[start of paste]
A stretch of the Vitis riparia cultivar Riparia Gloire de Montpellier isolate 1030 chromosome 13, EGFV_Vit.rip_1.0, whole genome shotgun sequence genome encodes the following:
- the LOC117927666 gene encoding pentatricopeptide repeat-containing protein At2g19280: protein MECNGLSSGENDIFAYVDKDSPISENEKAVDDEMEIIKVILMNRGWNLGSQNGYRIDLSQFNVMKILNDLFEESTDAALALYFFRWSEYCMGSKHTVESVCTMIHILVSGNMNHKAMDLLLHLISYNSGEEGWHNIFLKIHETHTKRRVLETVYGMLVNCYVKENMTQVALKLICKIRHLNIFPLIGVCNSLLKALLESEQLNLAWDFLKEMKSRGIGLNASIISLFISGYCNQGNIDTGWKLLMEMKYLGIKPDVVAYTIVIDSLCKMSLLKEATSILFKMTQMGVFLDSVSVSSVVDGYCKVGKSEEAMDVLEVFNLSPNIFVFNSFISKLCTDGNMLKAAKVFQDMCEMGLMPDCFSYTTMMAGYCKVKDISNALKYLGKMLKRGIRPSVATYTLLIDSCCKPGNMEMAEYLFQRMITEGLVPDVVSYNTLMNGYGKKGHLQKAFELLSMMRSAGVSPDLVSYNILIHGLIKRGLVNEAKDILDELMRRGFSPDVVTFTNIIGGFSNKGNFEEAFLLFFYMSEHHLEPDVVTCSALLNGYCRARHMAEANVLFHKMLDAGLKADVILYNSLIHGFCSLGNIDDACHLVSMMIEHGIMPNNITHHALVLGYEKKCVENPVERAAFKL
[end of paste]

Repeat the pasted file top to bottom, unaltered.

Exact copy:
A stretch of the Vitis riparia cultivar Riparia Gloire de Montpellier isolate 1030 chromosome 13, EGFV_Vit.rip_1.0, whole genome shotgun sequence genome encodes the following:
- the LOC117927666 gene encoding pentatricopeptide repeat-containing protein At2g19280: protein MECNGLSSGENDIFAYVDKDSPISENEKAVDDEMEIIKVILMNRGWNLGSQNGYRIDLSQFNVMKILNDLFEESTDAALALYFFRWSEYCMGSKHTVESVCTMIHILVSGNMNHKAMDLLLHLISYNSGEEGWHNIFLKIHETHTKRRVLETVYGMLVNCYVKENMTQVALKLICKIRHLNIFPLIGVCNSLLKALLESEQLNLAWDFLKEMKSRGIGLNASIISLFISGYCNQGNIDTGWKLLMEMKYLGIKPDVVAYTIVIDSLCKMSLLKEATSILFKMTQMGVFLDSVSVSSVVDGYCKVGKSEEAMDVLEVFNLSPNIFVFNSFISKLCTDGNMLKAAKVFQDMCEMGLMPDCFSYTTMMAGYCKVKDISNALKYLGKMLKRGIRPSVATYTLLIDSCCKPGNMEMAEYLFQRMITEGLVPDVVSYNTLMNGYGKKGHLQKAFELLSMMRSAGVSPDLVSYNILIHGLIKRGLVNEAKDILDELMRRGFSPDVVTFTNIIGGFSNKGNFEEAFLLFFYMSEHHLEPDVVTCSALLNGYCRARHMAEANVLFHKMLDAGLKADVILYNSLIHGFCSLGNIDDACHLVSMMIEHGIMPNNITHHALVLGYEKKCVENPVERAAFKL